Creating a culture of customer service

12th Oct 2018

In retail, this year’s big sale events like Black Friday and Christmas are getting closer. An essential part of success during these busy shopping events involves getting your customer support and helpdesk teams prepared for the inevitable mix of returns, questions and problems that will follow.

However, it’s not enough to have a plan in place - that approach has to succeed in real life too. This will rely on how well your team can follow those processes and how well your customer service culture matches up. As Mike Tyson once said, “Everyone has a plan until they get punched in the mouth.” So how can you make sure that your customer service plan really meets your customer experience goals over time?

Managing metrics and metrics management

One area I see companies having difficulties with is around metrics and how this data gets used over time. If your approach to customer service is managed based on different goals to your customer experience ones, then there will be a disconnect. Disconnects then tend to lead to unhappy customers, either because the CX element is not ideal to start off with, or the customer support approach does not match up to what the CX strategy for the brand aimed to deliver.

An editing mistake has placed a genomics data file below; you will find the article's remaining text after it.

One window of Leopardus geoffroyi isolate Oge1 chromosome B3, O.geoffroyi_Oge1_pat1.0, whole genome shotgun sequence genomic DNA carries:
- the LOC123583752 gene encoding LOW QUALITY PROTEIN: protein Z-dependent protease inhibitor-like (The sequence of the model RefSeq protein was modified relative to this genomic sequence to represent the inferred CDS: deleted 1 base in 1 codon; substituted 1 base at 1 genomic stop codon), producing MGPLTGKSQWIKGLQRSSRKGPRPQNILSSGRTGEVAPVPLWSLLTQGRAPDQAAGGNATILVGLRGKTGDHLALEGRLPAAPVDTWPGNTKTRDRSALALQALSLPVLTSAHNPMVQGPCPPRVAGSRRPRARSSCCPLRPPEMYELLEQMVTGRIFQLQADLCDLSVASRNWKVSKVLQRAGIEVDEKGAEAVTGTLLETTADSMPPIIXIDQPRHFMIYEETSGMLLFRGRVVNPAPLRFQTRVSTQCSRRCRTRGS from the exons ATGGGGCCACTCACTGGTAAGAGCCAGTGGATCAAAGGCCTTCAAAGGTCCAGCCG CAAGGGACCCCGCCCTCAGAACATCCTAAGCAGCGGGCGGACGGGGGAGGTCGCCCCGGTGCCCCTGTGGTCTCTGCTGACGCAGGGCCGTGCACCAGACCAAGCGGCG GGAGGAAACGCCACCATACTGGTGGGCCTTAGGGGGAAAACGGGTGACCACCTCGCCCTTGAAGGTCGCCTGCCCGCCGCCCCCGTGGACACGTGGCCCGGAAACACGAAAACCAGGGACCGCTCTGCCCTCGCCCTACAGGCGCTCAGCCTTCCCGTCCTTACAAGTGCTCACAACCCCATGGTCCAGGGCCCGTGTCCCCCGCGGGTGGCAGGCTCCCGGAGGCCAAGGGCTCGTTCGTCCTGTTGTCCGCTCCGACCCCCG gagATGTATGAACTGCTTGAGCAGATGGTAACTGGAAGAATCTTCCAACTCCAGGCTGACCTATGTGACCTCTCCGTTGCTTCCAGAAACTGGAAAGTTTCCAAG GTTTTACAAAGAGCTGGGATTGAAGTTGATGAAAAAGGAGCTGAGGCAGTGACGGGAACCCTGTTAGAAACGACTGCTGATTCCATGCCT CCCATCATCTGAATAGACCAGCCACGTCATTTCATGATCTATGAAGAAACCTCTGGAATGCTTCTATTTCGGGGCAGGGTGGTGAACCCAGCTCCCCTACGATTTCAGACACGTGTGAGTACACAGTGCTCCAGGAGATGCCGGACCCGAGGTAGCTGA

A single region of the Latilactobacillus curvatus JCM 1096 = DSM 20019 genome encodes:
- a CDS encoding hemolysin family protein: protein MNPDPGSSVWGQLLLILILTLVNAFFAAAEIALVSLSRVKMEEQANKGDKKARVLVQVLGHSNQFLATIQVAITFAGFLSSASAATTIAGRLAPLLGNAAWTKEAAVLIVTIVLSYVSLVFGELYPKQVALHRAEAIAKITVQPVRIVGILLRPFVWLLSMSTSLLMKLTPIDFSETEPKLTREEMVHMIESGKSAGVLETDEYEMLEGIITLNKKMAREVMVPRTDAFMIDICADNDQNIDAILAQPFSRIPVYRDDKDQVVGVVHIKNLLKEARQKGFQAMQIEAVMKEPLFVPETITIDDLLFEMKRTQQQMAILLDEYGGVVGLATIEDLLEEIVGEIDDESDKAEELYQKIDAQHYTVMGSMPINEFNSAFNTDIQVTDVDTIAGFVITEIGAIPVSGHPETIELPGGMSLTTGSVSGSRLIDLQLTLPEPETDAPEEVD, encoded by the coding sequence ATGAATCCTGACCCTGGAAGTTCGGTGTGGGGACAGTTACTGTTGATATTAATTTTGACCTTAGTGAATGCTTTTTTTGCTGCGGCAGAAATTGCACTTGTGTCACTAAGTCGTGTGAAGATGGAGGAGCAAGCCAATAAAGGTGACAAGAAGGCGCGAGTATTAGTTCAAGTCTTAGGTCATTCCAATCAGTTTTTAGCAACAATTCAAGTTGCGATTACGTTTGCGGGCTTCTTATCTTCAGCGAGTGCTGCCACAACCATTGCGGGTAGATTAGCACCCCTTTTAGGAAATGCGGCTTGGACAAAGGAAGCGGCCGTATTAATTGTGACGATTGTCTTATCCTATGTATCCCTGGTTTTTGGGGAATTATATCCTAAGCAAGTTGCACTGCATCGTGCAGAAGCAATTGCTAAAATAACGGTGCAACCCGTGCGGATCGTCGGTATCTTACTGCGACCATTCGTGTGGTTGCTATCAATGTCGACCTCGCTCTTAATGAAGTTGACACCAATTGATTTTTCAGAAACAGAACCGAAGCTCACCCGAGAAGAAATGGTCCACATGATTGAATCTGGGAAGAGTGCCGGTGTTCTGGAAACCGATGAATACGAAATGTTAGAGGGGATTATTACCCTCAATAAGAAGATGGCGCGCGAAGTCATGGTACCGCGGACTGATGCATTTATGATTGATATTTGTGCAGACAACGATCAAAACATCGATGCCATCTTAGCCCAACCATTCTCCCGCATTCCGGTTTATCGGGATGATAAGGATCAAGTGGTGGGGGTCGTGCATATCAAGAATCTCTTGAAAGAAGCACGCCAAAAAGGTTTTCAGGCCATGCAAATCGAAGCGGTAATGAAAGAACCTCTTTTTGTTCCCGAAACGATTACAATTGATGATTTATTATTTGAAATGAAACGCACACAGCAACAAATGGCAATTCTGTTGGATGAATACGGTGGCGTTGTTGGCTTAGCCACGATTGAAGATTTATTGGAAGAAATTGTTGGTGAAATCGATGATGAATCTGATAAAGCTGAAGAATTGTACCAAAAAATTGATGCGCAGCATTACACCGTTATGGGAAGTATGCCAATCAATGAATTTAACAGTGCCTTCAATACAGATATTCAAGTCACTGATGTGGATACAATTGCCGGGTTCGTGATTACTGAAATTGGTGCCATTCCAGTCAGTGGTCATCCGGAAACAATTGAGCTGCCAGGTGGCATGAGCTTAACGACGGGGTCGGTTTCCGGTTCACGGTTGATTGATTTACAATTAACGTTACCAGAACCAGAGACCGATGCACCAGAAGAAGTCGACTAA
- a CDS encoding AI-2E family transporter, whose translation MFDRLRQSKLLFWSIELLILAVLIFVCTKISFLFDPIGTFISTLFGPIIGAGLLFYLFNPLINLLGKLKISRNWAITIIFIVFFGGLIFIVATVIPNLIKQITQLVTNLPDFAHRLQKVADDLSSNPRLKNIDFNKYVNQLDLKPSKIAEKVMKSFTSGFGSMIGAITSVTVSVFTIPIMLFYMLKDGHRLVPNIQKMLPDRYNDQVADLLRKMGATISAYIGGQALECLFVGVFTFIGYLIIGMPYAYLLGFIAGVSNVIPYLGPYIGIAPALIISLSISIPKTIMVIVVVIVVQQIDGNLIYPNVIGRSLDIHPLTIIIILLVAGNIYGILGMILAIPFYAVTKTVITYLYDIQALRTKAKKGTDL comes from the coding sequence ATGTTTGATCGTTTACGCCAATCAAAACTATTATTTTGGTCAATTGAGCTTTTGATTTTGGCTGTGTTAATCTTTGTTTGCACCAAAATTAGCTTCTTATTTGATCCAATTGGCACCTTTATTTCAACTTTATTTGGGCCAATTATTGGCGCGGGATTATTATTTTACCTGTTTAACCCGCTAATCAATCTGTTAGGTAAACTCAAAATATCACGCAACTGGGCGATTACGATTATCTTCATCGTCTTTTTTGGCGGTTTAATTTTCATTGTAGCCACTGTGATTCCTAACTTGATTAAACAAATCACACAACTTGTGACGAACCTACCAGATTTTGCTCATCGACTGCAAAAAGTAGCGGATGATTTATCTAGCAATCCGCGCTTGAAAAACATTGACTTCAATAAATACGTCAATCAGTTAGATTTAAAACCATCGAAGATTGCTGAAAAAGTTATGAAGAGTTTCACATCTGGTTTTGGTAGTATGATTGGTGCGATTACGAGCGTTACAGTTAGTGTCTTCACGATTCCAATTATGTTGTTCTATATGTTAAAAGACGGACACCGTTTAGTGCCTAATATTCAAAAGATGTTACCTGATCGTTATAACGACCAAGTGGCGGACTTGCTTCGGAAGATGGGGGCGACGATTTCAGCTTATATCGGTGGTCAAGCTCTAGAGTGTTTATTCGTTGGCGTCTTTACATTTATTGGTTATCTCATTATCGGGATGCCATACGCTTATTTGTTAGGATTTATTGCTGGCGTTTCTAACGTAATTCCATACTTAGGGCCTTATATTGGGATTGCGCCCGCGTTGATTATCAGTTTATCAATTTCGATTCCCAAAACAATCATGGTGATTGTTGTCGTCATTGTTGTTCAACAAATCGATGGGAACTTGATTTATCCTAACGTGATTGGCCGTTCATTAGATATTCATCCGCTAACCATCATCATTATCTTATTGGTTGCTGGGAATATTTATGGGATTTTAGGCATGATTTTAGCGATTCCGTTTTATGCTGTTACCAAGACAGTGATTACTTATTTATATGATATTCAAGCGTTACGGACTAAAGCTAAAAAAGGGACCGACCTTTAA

Traditional customer support goals have previously been linked to easy measurements – one example would be tracking the number of issues handled per agent. This focuses on the volume of problems dealt with, rather than the quality of the experience. First call resolution (FCR) is commonly used as a proxy metric for service quality as well – after all, fixing the problem quickly during the first interaction should be a good experience, right?

The problem with this approach is that these metrics are focused on internal process results rather than what the customer thinks about their experience. While they might help you run your operations more efficiently, they may not be the best measures for CX success in service teams.

These metrics do encourage fast turn-around on queries, but that speed may not always equal happy customers. A rushed experience may leave a customer feeling that their issue has not been taken seriously, even when the result is the same.